Soldiers featured in this story
John Davis (OC 49) had become a priest at Buittle in Scotland. In 1908, he had married Madge Kernahan and they had raised a family of three children; John Sydney St. Inan (born in 1909), Arthur Douglas (1912) and Dorothy Doreen (1913). In 1916, Davis decided to volunteer for military service, believing it was his duty to lead by example having encouraged others to do likewise from his pulpit.4 He could have avoided enlisting on conscientious grounds as a clergyman and also as an Irishman, as Irish born men were exempt from conscription, but he decided to become a soldier. He joined the army as a private in the Royal Army Medical Corps (RAMC).5 On 24 September 1916, he departed for Mesopotamia (now modern day Iraq) to join the RAMC River Sick Convoy Unit following the advancing British Army from Basra to Baghdad.6 His formation was tasked with transporting sick and injured soldiers, via the Tigris River, from the battlefield to medical centres at the port of Basra.7
He wrote letters to his three children describing his life on active service. Themes included his observations of the world around him. In one letter, he described camels:
'One sees nearly every day along the banks and out on the desert long strings of camels. The camel is called the "ship of the desert" because he is so useful for carrying burdens across the great wider wastes of sand. One day, not long after I came here Mr Moore and I were walking down the road near Ashar and we were talking away to each other and suddenly somewhere above our heads there came a funny kind of noise like a big gr-rum-um-ph. We both jumped and looked up and there was a big, dark camel just behind us with his head just behind ours. You should have seen his driver laughing at us, and I think the camel was laughing too'.8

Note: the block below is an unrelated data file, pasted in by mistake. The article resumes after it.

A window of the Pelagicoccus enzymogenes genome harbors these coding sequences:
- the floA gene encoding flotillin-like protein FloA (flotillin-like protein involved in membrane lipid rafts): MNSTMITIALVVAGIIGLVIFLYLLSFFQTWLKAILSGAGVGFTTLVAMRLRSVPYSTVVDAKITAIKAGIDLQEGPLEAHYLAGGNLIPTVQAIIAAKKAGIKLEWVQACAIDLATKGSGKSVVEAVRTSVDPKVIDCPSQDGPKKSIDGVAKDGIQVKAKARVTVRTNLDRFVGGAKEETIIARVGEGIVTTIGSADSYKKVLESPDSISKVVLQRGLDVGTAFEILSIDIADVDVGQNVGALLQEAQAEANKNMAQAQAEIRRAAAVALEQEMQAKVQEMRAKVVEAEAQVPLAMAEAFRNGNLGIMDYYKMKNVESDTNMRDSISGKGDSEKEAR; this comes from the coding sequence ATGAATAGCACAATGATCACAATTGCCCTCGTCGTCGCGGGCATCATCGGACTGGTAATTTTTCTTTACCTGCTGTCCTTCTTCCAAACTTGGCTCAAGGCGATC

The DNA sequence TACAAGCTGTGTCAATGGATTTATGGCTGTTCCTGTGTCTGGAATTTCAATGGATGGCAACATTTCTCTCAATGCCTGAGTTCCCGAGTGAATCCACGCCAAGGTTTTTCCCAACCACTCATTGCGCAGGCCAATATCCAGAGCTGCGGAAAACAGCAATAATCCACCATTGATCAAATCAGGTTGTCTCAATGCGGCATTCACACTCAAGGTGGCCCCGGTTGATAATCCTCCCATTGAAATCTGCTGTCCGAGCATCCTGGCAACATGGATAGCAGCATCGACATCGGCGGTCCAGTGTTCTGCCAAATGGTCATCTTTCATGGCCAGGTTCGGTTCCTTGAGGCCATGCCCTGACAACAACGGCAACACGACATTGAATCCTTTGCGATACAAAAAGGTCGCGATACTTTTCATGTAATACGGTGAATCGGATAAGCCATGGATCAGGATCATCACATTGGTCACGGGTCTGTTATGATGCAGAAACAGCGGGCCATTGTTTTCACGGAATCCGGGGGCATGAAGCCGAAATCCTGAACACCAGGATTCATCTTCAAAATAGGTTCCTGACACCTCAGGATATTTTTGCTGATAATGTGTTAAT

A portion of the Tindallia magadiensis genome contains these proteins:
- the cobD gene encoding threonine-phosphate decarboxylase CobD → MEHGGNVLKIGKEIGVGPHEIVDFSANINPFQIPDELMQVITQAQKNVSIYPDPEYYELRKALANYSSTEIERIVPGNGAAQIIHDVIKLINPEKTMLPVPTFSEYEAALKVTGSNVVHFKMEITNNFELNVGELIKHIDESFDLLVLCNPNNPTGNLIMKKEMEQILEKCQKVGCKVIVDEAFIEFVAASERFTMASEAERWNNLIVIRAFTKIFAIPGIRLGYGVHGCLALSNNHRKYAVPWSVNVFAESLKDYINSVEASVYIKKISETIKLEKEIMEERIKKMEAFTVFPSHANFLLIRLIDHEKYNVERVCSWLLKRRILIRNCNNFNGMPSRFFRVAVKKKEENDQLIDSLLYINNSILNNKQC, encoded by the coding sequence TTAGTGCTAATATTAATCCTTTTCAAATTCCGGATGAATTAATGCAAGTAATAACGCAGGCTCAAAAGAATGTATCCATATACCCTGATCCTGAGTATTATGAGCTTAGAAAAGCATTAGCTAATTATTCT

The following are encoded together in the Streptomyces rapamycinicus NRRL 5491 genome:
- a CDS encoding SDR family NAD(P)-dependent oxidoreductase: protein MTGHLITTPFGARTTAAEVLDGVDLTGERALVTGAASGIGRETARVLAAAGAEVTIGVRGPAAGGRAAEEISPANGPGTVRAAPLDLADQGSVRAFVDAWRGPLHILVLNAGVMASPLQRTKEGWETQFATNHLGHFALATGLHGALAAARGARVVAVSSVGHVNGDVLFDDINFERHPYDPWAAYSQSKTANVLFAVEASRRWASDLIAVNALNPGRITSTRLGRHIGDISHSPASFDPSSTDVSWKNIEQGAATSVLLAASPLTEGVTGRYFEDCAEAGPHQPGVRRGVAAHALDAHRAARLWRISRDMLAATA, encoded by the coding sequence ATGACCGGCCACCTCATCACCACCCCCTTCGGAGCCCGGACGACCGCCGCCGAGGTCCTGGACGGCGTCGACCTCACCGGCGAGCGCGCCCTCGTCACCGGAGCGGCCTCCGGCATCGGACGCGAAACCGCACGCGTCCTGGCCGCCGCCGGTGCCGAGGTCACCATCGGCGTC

(Letter dated 29 December 1916)
He also explained to his children his role:
'Well children dear. Papa is sailing up and down the great river Tigris in a big boat taking poor soldiers who have fallen sick or have got wounded to be attended to in our big hospitals. I wonder, could you guess what time it is that Papa is writing this letter to you? Well, it is just half past one in the night-time and there are still another five long hours before he can go to bed for it's funny that just now Papa goes to bed in the daytime just when other people are getting up and when they are in bed he is sitting up watching and listening; and every now and then he takes his lantern and walks around all the three big boats and sees that all the poor soldiers are as comfortable as possible. Sometimes, he has to help them up in their blankets, sometimes get a hot water bottle for them, or a hot drink, or some medicine, or a lot of other little things and in between times, he perhaps gets a few minutes to write a letter to Mama or Granny or you'.9
(Letter dated 29 December 1916).
He also wrote about his journey down the river:
'Sometimes when we are coming hard down the river we get a sudden bump against the bank when rounding the corner or bend of the river. One evening we were sitting at dinner - we dine in the evening - and I was sitting on a meat block and the man beside me on the milk box, when bump, we went against the bank and poor Papa and the other man suddenly disappeared below the table. Didn't the others just laugh at us - and what is that I hear - did I hear something like you and Syd and Dorothy laughing, you young rascals - laughing at your Papa - wouldn't I just give you a hiding if I were near you!! But sometimes I get the laugh as I did a few nights ago, when the surgeon was having a game with us and he suddenly disappeared below the table too'.10
(Letter dated 2 February 1917).